Glass breaks, shines, and shares spotlight at Facades+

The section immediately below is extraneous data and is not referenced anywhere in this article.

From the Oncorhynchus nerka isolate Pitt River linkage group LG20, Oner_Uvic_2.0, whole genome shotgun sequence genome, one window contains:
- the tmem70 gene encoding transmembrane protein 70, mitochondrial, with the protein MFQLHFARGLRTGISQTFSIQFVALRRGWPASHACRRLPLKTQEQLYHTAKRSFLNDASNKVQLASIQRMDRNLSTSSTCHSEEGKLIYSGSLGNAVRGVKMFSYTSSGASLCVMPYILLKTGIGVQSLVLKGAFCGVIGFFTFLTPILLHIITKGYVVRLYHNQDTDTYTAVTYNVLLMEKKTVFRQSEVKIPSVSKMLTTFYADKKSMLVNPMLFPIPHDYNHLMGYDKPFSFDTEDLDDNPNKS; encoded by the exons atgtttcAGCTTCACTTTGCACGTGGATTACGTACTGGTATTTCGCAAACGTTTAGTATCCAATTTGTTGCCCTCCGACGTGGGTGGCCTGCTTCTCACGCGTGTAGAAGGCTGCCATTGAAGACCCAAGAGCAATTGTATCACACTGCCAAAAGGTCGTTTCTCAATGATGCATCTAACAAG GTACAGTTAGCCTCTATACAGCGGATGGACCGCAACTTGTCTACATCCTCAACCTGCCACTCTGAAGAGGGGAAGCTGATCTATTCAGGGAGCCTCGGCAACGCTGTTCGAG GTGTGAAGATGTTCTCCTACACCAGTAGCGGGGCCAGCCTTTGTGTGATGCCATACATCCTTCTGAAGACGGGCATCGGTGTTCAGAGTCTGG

The 18th conference in the Facades+ series was presented by The Architect's Newspaper (AN) at Metropolitan West on April 21. With YKK AP as 2016 conference chair, a record-breaking attendance of over 500 design professionals, 60 other sponsoring organizations, and additional workshops held at New York Law School on April 22, Facades+ explored the potentials of new materials, fabrication processes, and design strategies on scales from single windows to urban districts. Facades+, a mobile event offered several times a year since 2012 (hitting seven U.S. cities during 2016), offers regular updates on high-performance enclosures. Contemporary technologies and materials, participants noted, allow increasing control of light and heat as well as expanding design options; at the same time, specialists argued for tempering expectations about parametric design and renewable power generation. “Glass is really the material of the 21st century,” asserted morning keynote speaker and 2016 Jane Drew Prize winner Odile Decq, discussing innovative combinations of laminated glass with external sunscreens, embedded textiles, and other elements. Decq led the audience through a series of projects employing transparency, color, and stylistic contrasts, including the Banque Popular de l’Ouest in Rennes (with Peter Rice), the Museum of Contemporary Art in Rome, the Garnier Opera House restaurant in Paris, and the Fangshan Tangshan National Geopark Museum in Nanjing. Architecture can look to the auto industry, she added, for advances in safety, self-cleaning, and energy management that are adaptable to buildings. In contrast, rising energy concerns mean that “glass is no longer king,” said Buro Happold's Jonathan Sakula; it is part of a broader material repertoire. Stringent codes often make triple glazing difficult to avoid, he noted, despite disadvantages in weight, acoustics, and cost. Responding to an audience question about curtain walls as media for power generation, NY conference co-chair KPF's Shawn Duffy suggested that building-integrated photovoltaics are not yet realizing their potential. Among featured buildings with concrete or masonry façades, standouts included DDG's 12 Warren Street condo clad in Catskill bluestone, discussed by Peter Guthrie, and S9 Architects' 205 Water Street, a gritty neo-brutalist grid of board-formed concrete and exposed steel where, in engineer Stephen DeSimone's pithy phrase, “the structure is the façade.” Technical briefings covered distinctions between fire-resistive and fire-protective glazing (Tim Nass of Saftifirst), woven-metal shading (Tom Powley of GKD-USA), and a dramatic breakage test by Kuraray's Mark Jacobson comparing polyvinyl butyral and SentryGlas ionoplast interlayers (hammer blows to the edge shattered both panes, but only the latter resisted crumpling). YKK's Bang Ting Tan described a top-down curtain-wall retrofitting method that outperforms conventional procedures in safety, weathertightness, and work-cycle efficiency. Tension between design ideals and constraints of economics, zoning, context, and client input was a recurrent theme. In a panel on Related's 17-million-square-foot Hudson Yards, William Pedersen commented that “the ability to achieve structural purity in a speculative office building is almost impossible” because dimensional requirements guide formal gestures. Yet the Yards hardly shortchange aesthetics: KPF's chamfered-cornered north and south towers will “perform a choreographed dance” near the High Line and the ETFE cushions of the Culture Shed by Diller Scofidio + Renfro / Rockwell Group, and Tower D by the latter team plus Ismael Leyva Architects will morph from a rectangular base to a quatrefoil as it rises. Neil Thelen (Thelen Design Group) hailed the subtleties in this tower's residential entrance of CNC-milled stone and the curtain-wall panels' complex geometries. Another high point was Thomas Phifer's afternoon keynote presenting designs from the Salt Lake City U.S. courthouse to the Corning Museum of Glass, augmented by a Q&A with AN's Matt Shaw considering local variations in light quality. “The light is the one thing that always surprises you when you build,” noted Phifer. Enclos's Mic Patterson provided a sobering note in the concluding panel on digital fabrication. Despite impressive recent projects—Hoeweler Yoon's Sean Collier Memorial of milled granite, James Carpenter's Fulton Center Sky Reflector-Net, and Kreysler & Associates/Enclos's fiber-reinforced plastic rainscreens for Snøhetta's San Francisco Museum of Modern Art—the gap between “those buzzwords we have in our industry” and seamy real-world transitions between programs or contractors can be alarming. “The obvious trend is accelerating complexity of the building skin.... How much complexity is sustainable?” Patterson asked. “All you have to do is visit a university architecture program: kids go nuts with Rhino, but nobody's talking craftsmanship.” The precise woodwork in Kahn's Escherick House, he added, “screams, 'Digitize this, sucker!'”—a challenge for everyone to take home.